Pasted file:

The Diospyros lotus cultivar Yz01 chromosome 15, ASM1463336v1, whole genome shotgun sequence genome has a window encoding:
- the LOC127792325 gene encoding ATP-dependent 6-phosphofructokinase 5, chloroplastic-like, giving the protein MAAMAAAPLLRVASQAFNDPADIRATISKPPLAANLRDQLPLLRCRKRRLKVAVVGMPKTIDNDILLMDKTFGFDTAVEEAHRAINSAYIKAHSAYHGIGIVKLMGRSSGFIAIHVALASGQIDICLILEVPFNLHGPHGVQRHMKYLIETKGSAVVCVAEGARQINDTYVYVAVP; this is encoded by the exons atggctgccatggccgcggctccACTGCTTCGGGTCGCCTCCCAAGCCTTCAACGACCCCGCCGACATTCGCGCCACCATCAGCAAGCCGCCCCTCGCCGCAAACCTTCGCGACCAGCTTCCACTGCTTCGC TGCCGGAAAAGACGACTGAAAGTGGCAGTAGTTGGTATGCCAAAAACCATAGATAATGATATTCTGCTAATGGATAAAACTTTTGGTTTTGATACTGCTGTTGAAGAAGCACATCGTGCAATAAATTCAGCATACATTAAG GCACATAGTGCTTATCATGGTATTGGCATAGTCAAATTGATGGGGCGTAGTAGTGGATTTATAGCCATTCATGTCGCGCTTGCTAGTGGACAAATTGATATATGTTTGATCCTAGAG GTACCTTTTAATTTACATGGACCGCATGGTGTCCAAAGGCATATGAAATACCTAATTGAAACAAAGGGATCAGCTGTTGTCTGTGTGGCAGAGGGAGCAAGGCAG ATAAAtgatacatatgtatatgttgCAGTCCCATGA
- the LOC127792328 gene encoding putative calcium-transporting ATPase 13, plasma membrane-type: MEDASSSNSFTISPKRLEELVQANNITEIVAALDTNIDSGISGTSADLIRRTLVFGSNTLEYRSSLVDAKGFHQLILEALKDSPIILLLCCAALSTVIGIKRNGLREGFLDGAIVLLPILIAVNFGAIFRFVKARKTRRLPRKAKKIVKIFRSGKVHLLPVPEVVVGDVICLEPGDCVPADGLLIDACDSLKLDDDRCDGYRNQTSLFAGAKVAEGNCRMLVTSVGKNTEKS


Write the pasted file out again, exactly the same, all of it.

The Diospyros lotus cultivar Yz01 chromosome 15, ASM1463336v1, whole genome shotgun sequence genome has a window encoding:
- the LOC127792325 gene encoding ATP-dependent 6-phosphofructokinase 5, chloroplastic-like, giving the protein MAAMAAAPLLRVASQAFNDPADIRATISKPPLAANLRDQLPLLRCRKRRLKVAVVGMPKTIDNDILLMDKTFGFDTAVEEAHRAINSAYIKAHSAYHGIGIVKLMGRSSGFIAIHVALASGQIDICLILEVPFNLHGPHGVQRHMKYLIETKGSAVVCVAEGARQINDTYVYVAVP; this is encoded by the exons atggctgccatggccgcggctccACTGCTTCGGGTCGCCTCCCAAGCCTTCAACGACCCCGCCGACATTCGCGCCACCATCAGCAAGCCGCCCCTCGCCGCAAACCTTCGCGACCAGCTTCCACTGCTTCGC TGCCGGAAAAGACGACTGAAAGTGGCAGTAGTTGGTATGCCAAAAACCATAGATAATGATATTCTGCTAATGGATAAAACTTTTGGTTTTGATACTGCTGTTGAAGAAGCACATCGTGCAATAAATTCAGCATACATTAAG GCACATAGTGCTTATCATGGTATTGGCATAGTCAAATTGATGGGGCGTAGTAGTGGATTTATAGCCATTCATGTCGCGCTTGCTAGTGGACAAATTGATATATGTTTGATCCTAGAG GTACCTTTTAATTTACATGGACCGCATGGTGTCCAAAGGCATATGAAATACCTAATTGAAACAAAGGGATCAGCTGTTGTCTGTGTGGCAGAGGGAGCAAGGCAG ATAAAtgatacatatgtatatgttgCAGTCCCATGA
- the LOC127792328 gene encoding putative calcium-transporting ATPase 13, plasma membrane-type: MEDASSSNSFTISPKRLEELVQANNITEIVAALDTNIDSGISGTSADLIRRTLVFGSNTLEYRSSLVDAKGFHQLILEALKDSPIILLLCCAALSTVIGIKRNGLREGFLDGAIVLLPILIAVNFGAIFRFVKARKTRRLPRKAKKIVKIFRSGKVHLLPVPEVVVGDVICLEPGDCVPADGLLIDACDSLKLDDDRCDGYRNQTSLFAGAKVAEGNCRMLVTSVGKNTEKS